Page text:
Also helpful, the authorities are development-oriented and eager to try out new methods for site investigation and site clean-up or for groundwater protection. This point is manifested through contributions to technology-development projects and (co)financing university research projects and PhDs. The Danish Regions have sites for the purpose of testing new methods. The Danish EPA [Environmental Protection Agency] offers the opportunity to finance small technology development projects every year. The authorities have high standards regarding documentation that a method works as intended and in the long term.
What are the main challenges associated with groundwater in Denmark?
Katerina Tsitonaki: As the Danish authorities are responsible for more than 35,000 heritage sites, many of which are on top of important groundwater resources, there is a lot of attention to prioritizing which sites should be investigated as well as which sites should be remediated. The latest approach is to prioritize and design remediation efforts based on tolerable mass discharges towards a specific groundwater resource. This is leading to a significant change in acceptable contaminant levels at a contaminated site. Previously to this, any exceedance of the health-based MCLs [maximum contaminant levels], in any type of groundwater, even if it is not meant to be used for drinking water, was considered a problem, and the site would be listed for future clean-up.
In 2020, at least one pesticide component was found in 29 percent of public waterworks wells, and 8.1 percent of the investigated wells had at least one pesticide above the maximum allowed concentration level. It is a huge task to locate the point source and/or the diffuse sources that pose a risk to the groundwater quality. WSP have worked with pesticides on contaminated sites for more than 10 years for the Danish authorities including the Danish EPA.
Nitrate in groundwater is a widespread problem as most of Denmark is agricultural land. Recent studies have raised concern about the effects of elevated nitrate concentrations on health.
If the MCL for nitrate is lowered, it could become difficult to sustain drinking water production from untreated groundwater. Due to intensive agriculture and livestock, a lot of wastewater sludge is spread on the fields. This sludge is high in nutrients, but can also contain hormones, antibiotics and other chemicals which in time can pollute the groundwater resources.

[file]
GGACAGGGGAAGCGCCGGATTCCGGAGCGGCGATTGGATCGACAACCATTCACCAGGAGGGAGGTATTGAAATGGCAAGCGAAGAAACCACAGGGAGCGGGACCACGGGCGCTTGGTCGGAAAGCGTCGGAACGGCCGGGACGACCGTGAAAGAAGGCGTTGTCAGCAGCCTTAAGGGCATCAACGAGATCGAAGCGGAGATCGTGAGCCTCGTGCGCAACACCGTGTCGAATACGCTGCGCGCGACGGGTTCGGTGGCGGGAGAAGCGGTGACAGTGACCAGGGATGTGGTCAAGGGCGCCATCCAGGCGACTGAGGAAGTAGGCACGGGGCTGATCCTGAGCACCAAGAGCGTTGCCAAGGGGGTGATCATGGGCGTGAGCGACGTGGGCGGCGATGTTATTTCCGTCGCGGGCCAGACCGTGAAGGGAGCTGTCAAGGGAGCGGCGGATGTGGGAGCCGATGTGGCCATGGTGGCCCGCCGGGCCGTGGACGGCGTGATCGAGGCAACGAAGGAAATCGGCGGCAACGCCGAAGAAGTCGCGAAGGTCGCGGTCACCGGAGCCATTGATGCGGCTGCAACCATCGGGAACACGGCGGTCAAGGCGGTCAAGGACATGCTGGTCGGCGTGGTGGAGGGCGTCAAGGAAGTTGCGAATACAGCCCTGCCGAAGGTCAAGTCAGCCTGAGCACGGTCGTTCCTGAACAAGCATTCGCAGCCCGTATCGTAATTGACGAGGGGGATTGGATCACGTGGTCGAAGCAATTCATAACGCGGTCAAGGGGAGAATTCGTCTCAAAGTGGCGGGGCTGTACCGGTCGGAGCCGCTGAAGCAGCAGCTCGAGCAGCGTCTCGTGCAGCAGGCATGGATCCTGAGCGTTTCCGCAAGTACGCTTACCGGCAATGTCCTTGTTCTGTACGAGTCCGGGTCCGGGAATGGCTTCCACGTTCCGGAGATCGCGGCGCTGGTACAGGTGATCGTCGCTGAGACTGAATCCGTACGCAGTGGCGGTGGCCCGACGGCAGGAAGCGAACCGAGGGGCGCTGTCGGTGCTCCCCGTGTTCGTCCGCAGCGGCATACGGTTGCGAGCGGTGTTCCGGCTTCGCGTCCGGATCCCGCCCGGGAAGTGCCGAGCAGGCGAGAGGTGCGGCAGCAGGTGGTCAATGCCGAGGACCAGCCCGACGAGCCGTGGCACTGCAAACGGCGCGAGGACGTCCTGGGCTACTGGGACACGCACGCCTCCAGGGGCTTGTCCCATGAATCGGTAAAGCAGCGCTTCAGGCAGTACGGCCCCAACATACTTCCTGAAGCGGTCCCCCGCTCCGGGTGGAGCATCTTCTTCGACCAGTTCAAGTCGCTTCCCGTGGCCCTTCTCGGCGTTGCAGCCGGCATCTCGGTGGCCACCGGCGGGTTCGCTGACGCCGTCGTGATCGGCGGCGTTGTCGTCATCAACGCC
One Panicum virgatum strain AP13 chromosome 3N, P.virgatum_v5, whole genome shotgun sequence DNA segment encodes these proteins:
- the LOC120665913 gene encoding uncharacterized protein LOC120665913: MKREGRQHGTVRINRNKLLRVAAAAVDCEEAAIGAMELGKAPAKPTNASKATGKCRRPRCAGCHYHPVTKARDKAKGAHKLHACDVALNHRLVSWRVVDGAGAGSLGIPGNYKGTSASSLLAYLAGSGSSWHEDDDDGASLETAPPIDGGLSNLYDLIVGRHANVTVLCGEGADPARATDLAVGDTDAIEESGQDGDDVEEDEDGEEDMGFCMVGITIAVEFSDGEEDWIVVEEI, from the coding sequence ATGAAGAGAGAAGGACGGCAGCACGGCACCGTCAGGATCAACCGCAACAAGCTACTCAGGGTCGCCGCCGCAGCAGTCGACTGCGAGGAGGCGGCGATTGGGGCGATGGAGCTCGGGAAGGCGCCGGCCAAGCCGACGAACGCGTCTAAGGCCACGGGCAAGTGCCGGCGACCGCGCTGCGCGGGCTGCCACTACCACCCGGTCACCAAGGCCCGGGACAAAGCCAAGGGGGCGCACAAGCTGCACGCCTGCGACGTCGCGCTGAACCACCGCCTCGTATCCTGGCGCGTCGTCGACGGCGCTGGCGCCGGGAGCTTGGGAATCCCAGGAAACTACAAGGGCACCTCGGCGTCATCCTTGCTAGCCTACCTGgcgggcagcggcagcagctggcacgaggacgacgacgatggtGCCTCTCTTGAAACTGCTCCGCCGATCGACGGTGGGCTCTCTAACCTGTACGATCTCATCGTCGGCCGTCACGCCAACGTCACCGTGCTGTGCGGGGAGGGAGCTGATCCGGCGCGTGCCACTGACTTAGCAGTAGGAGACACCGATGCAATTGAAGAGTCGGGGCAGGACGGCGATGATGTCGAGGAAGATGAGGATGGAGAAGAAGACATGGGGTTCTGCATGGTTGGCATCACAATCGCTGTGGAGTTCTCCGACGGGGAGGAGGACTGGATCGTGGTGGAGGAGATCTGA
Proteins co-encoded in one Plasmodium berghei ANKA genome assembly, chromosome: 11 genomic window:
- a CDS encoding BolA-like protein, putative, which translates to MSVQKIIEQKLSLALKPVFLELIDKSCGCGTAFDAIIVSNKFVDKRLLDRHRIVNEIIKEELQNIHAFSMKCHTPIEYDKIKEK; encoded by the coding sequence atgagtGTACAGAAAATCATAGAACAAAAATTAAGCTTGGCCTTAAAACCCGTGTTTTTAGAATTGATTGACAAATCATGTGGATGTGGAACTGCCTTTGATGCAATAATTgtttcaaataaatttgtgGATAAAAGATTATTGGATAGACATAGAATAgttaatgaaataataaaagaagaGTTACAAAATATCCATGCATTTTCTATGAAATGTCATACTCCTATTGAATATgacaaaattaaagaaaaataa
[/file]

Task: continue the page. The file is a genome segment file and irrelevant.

Rising groundwater levels due to climate change is also an issue, for both urban and agricultural areas.
Apart from these challenges, even though there is a centrally coordinated program for the mapping of groundwater resources and a monitoring system for pollutants, many authorities are responsible for maintaining a good groundwater quality. Efforts are sometimes fragmented and uncoordinated. A coordinated national plan for securing good-quality groundwater for future generations in necessary.
Can you suggest a few ways to advance the sustainable management of groundwater resources?
Thomas Hauerberg Larsen: To begin, detailed hydrogeological knowledge is critical for managing groundwater resources. Various geophysical methods have been a keystone in mapping Danish groundwater resources. Mapping the groundwater resource provides valuable information for the assessment of quality, quantity and vulnerability of the aquifers. This is essential for planning water abstraction as well as for protecting the resource by controlling future land use on top of important aquifers. Continuously, new methods are being developed dedicated to this task. In 2003, the Danish-developed helicopter-borne SkyTEM system was introduced as a hydrogeological mapping tool and has been intensively used since then. In 2020, WSP was the first company to acquire a tTEM [towed Transient ElectroMagnetic] system, which is the latest developed geophysical tool capable of detailed 3D mapping of the subsurface geology down to 70 meters depth. The system is a product of focused research at Aarhus University in Denmark, and at WSP in Denmark there is a small qualified team with the expertise to use this tool.